The European process of tuning had the challenge of crossing national boundaries. But the references in the Lumina announcement to colleges’ ability to construct their own programs reflect what may be a challenge in the United States. While the norm for European higher education is the large state university or the state polytechnic system, American higher education prides itself -- to a degree unusual compared to most other countries -- in the diversity of institutions.
Private liberal arts colleges, for example, exist all over the country, with their own values and curriculums. There is also enormous variation among state flagships, with some states embracing the model of elite research university with highly competitive admissions, and other states favoring more populist approaches.
In an effort to encourage the development of competencies and learning objectives that could apply to different kinds of colleges, the project has recruited state teams that include a range of institutions. So Minnesota’s team, for example, includes the flagship University of Minnesota; an elite private liberal arts college, Carleton College; and numerous state colleges and community colleges: Alexandria State College, Bemidji State University, Minnesota State University at Moorhead, North Hennepin Community College, and South Central College.
In Europe, the tuning process is ongoing, but has made considerable progress, and agreements have been reached on 9 subject areas at 137 universities in 16 countries.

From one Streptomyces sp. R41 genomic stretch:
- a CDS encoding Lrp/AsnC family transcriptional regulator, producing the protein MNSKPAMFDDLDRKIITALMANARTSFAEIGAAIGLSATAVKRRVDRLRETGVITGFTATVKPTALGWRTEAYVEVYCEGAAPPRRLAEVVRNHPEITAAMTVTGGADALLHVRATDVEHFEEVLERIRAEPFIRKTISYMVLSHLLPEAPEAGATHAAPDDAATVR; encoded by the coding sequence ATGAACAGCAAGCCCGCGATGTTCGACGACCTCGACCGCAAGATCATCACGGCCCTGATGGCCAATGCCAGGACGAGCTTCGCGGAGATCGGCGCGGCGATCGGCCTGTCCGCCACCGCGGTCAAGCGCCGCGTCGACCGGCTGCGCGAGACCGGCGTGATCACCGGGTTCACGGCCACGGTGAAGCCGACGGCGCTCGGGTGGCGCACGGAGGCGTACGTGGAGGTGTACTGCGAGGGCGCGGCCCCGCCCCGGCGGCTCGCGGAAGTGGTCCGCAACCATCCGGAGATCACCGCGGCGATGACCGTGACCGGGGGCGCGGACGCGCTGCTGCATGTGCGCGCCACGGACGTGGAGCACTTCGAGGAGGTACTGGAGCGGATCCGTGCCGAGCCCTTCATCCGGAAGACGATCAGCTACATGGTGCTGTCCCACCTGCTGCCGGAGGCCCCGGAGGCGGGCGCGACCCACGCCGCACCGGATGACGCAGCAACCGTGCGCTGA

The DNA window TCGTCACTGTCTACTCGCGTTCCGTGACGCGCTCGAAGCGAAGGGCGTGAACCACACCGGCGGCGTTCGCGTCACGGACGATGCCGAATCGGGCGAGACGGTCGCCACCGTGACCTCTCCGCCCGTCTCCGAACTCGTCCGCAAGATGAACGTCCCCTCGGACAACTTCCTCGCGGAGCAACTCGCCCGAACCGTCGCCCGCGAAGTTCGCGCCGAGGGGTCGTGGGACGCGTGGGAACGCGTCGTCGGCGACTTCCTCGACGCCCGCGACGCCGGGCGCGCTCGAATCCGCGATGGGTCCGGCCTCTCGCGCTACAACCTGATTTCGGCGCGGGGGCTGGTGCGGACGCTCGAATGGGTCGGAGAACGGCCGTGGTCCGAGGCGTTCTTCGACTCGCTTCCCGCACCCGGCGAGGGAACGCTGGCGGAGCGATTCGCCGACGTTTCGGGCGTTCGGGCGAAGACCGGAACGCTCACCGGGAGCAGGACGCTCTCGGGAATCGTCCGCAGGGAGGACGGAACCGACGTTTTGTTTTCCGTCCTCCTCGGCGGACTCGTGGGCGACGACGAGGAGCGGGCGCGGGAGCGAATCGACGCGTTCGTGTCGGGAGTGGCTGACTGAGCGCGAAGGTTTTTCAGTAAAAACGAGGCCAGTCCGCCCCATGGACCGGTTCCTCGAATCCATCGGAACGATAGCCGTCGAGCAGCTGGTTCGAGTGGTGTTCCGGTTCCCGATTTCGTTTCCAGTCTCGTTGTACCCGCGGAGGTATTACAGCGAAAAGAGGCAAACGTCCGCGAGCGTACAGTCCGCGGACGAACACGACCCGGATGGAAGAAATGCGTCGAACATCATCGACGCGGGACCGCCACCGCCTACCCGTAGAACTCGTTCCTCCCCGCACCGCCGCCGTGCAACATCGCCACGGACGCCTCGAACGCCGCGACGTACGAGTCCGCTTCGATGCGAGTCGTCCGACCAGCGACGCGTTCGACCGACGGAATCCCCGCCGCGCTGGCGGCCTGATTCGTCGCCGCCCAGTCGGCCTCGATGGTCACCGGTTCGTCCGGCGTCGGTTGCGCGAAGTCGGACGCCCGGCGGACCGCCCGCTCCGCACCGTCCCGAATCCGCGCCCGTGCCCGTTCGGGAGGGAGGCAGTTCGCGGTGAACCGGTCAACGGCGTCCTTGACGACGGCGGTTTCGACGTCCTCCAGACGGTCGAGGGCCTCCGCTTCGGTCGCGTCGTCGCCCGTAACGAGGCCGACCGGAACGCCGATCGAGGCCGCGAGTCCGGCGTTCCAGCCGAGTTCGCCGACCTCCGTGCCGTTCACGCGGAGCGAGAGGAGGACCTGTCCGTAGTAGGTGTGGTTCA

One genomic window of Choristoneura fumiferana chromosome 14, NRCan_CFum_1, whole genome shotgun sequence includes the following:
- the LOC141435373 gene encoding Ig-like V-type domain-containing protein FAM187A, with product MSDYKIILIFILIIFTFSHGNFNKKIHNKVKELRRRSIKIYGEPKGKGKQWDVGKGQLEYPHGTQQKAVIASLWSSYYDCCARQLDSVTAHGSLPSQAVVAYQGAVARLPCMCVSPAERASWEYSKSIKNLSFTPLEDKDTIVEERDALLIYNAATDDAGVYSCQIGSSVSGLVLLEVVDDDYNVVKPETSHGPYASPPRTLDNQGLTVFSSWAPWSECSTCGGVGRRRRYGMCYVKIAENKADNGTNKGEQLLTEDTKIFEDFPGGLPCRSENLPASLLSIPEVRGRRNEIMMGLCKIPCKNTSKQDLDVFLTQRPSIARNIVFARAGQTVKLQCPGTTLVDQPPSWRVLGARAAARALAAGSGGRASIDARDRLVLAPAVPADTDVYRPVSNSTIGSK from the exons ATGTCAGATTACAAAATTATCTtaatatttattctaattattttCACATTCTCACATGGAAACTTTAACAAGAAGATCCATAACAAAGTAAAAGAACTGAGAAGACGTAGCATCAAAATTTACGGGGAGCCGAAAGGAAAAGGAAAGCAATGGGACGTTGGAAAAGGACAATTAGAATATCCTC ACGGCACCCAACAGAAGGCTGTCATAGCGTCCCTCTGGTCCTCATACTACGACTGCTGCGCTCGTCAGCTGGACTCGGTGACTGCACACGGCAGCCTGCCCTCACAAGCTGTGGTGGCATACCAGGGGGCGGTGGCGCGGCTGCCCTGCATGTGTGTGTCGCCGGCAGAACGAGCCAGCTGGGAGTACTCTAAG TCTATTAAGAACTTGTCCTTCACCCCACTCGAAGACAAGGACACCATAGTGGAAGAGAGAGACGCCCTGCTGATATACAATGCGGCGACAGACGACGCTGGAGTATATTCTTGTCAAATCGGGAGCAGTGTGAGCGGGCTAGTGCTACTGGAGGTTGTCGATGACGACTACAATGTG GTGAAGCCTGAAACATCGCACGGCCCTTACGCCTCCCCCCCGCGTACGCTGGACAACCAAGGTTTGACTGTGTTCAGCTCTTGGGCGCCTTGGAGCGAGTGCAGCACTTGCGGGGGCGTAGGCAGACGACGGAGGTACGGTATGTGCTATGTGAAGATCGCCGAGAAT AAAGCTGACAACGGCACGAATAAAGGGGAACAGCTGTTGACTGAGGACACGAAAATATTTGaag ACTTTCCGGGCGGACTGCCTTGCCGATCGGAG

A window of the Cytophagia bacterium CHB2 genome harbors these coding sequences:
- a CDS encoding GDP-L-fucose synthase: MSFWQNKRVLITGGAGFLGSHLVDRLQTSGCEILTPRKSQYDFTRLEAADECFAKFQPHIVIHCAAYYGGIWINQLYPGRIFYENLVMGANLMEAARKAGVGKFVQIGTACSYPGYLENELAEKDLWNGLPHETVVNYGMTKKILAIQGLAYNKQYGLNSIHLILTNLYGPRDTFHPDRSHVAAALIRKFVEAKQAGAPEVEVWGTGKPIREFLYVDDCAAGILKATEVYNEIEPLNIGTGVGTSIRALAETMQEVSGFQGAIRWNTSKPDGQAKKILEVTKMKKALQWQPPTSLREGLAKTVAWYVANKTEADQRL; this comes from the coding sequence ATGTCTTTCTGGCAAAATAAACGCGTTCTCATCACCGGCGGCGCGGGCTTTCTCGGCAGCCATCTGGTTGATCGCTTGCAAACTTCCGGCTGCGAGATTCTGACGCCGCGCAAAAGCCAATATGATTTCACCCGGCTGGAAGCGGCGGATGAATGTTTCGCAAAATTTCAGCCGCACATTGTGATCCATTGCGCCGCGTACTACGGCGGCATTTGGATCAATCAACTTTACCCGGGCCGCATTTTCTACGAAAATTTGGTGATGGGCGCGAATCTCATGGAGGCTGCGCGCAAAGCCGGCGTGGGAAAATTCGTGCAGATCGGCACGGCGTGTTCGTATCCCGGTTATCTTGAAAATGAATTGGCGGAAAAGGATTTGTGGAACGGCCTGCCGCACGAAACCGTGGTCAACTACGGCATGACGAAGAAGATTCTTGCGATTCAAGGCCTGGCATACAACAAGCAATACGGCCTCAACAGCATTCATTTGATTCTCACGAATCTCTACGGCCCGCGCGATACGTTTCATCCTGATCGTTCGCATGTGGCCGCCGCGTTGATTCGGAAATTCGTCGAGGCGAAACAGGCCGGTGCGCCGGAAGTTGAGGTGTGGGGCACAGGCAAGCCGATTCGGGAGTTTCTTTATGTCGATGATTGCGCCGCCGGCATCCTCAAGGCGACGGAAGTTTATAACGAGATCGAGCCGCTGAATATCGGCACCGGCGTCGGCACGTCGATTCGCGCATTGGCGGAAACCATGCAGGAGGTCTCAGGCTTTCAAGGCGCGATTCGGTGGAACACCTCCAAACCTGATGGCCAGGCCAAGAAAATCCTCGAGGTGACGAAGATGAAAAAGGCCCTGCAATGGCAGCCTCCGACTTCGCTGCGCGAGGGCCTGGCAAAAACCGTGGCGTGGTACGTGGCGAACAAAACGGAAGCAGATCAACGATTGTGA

Some of the competencies identified for chemistry, for example, are general, such as “ability to apply chemistry knowledge and understanding to the solution of qualitative and quantitative problems of an unfamiliar nature" or “interpersonal skills, relating to the ability to interact with other people and to engage in team-working.” Other competencies identified are more specific, such as knowledge of “major synthetic pathways in organic chemistry, involving functional group interconversions and carbon-carbon and carbon-heteroatom bond information” and “the nature and behavior of functional groups in organic molecules."
History competencies identified include “ability to comment, annotate or edit texts and documents correctly according to the critical canons of the discipline,” “ability to communicate orally in foreign languages using the terminology and techniques accepted in the historiographical profession” and “ability to identify and utilize appropriately sources of information (bibliography, documents, oral testimony etc.) for research project.”
Asked about future plans for tuning, a Lumina spokesman said that no expansion would be considered until after this first test, and that there is a desire for the process to grow “in an organic fashion."
While Lumina has stressed the faculty role in developing the various frameworks to be used in the system, there may be skepticism from some professors. Cary Nelson, president of the American Association of University Professors, said that while tuning plans claim to promote "accountability and comparability of outcomes without standardization, it is actually very difficult to do so without compromising academic freedom."
He noted that some parts of what professors do in the classroom will appeal to those involved in the tuning process, while other, vital parts of the classroom may receive little interest from those doing the tuning, creating pressure to shift away from those areas. "My own instructional aims encompass teaching mastery of subject matter, promoting students' capacities as critical intellectuals, and instilling good writing practices," he said. "These goals are integrally related; to separate the elements most susceptible to the tuning process eviscerates the whole."